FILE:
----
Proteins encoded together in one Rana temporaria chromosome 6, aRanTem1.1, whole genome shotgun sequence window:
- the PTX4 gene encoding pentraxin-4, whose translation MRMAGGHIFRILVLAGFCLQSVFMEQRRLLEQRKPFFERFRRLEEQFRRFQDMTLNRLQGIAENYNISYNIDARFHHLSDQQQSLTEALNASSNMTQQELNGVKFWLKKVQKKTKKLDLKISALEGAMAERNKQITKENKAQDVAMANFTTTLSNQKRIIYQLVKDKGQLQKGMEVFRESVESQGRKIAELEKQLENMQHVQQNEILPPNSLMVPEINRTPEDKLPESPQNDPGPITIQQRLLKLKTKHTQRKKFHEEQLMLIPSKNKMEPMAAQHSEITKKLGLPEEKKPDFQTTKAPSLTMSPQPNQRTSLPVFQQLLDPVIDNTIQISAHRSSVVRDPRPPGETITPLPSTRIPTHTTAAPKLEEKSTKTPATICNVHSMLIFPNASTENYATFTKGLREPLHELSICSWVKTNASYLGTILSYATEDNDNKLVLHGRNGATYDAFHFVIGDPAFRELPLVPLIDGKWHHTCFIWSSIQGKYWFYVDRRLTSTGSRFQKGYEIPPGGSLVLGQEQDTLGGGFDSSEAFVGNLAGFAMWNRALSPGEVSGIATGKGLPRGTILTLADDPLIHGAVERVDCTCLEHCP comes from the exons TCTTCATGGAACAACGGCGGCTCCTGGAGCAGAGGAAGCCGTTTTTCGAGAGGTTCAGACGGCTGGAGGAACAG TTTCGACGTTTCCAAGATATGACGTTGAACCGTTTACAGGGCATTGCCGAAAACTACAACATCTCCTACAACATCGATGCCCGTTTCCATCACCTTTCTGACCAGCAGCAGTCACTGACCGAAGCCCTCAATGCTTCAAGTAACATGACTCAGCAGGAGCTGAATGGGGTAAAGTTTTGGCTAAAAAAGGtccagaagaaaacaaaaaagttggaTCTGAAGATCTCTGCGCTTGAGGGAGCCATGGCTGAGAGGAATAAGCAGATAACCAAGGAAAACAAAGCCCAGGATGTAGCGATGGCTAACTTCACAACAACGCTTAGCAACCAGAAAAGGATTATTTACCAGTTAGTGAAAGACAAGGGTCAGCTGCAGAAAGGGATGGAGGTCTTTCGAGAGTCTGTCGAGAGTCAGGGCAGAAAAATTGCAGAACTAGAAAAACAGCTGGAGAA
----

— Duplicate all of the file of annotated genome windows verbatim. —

Proteins encoded together in one Rana temporaria chromosome 6, aRanTem1.1, whole genome shotgun sequence window:
- the PTX4 gene encoding pentraxin-4, whose translation MRMAGGHIFRILVLAGFCLQSVFMEQRRLLEQRKPFFERFRRLEEQFRRFQDMTLNRLQGIAENYNISYNIDARFHHLSDQQQSLTEALNASSNMTQQELNGVKFWLKKVQKKTKKLDLKISALEGAMAERNKQITKENKAQDVAMANFTTTLSNQKRIIYQLVKDKGQLQKGMEVFRESVESQGRKIAELEKQLENMQHVQQNEILPPNSLMVPEINRTPEDKLPESPQNDPGPITIQQRLLKLKTKHTQRKKFHEEQLMLIPSKNKMEPMAAQHSEITKKLGLPEEKKPDFQTTKAPSLTMSPQPNQRTSLPVFQQLLDPVIDNTIQISAHRSSVVRDPRPPGETITPLPSTRIPTHTTAAPKLEEKSTKTPATICNVHSMLIFPNASTENYATFTKGLREPLHELSICSWVKTNASYLGTILSYATEDNDNKLVLHGRNGATYDAFHFVIGDPAFRELPLVPLIDGKWHHTCFIWSSIQGKYWFYVDRRLTSTGSRFQKGYEIPPGGSLVLGQEQDTLGGGFDSSEAFVGNLAGFAMWNRALSPGEVSGIATGKGLPRGTILTLADDPLIHGAVERVDCTCLEHCP comes from the exons TCTTCATGGAACAACGGCGGCTCCTGGAGCAGAGGAAGCCGTTTTTCGAGAGGTTCAGACGGCTGGAGGAACAG TTTCGACGTTTCCAAGATATGACGTTGAACCGTTTACAGGGCATTGCCGAAAACTACAACATCTCCTACAACATCGATGCCCGTTTCCATCACCTTTCTGACCAGCAGCAGTCACTGACCGAAGCCCTCAATGCTTCAAGTAACATGACTCAGCAGGAGCTGAATGGGGTAAAGTTTTGGCTAAAAAAGGtccagaagaaaacaaaaaagttggaTCTGAAGATCTCTGCGCTTGAGGGAGCCATGGCTGAGAGGAATAAGCAGATAACCAAGGAAAACAAAGCCCAGGATGTAGCGATGGCTAACTTCACAACAACGCTTAGCAACCAGAAAAGGATTATTTACCAGTTAGTGAAAGACAAGGGTCAGCTGCAGAAAGGGATGGAGGTCTTTCGAGAGTCTGTCGAGAGTCAGGGCAGAAAAATTGCAGAACTAGAAAAACAGCTGGAGAA